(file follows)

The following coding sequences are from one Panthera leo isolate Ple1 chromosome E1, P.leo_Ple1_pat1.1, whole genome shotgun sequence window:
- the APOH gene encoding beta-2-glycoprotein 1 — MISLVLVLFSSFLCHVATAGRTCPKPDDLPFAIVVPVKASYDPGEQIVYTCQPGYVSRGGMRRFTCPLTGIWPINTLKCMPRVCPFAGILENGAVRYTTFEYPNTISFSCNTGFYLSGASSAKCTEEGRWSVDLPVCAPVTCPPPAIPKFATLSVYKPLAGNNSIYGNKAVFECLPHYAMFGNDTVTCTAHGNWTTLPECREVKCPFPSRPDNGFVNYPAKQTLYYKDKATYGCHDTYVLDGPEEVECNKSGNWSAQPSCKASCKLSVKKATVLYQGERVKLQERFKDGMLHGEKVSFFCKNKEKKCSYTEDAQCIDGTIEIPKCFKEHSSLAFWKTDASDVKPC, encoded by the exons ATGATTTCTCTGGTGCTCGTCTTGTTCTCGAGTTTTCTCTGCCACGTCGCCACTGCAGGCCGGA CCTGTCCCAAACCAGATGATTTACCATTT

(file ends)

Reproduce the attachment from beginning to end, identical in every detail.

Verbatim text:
The following coding sequences are from one Panthera leo isolate Ple1 chromosome E1, P.leo_Ple1_pat1.1, whole genome shotgun sequence window:
- the APOH gene encoding beta-2-glycoprotein 1 — MISLVLVLFSSFLCHVATAGRTCPKPDDLPFAIVVPVKASYDPGEQIVYTCQPGYVSRGGMRRFTCPLTGIWPINTLKCMPRVCPFAGILENGAVRYTTFEYPNTISFSCNTGFYLSGASSAKCTEEGRWSVDLPVCAPVTCPPPAIPKFATLSVYKPLAGNNSIYGNKAVFECLPHYAMFGNDTVTCTAHGNWTTLPECREVKCPFPSRPDNGFVNYPAKQTLYYKDKATYGCHDTYVLDGPEEVECNKSGNWSAQPSCKASCKLSVKKATVLYQGERVKLQERFKDGMLHGEKVSFFCKNKEKKCSYTEDAQCIDGTIEIPKCFKEHSSLAFWKTDASDVKPC, encoded by the exons ATGATTTCTCTGGTGCTCGTCTTGTTCTCGAGTTTTCTCTGCCACGTCGCCACTGCAGGCCGGA CCTGTCCCAAACCAGATGATTTACCATTT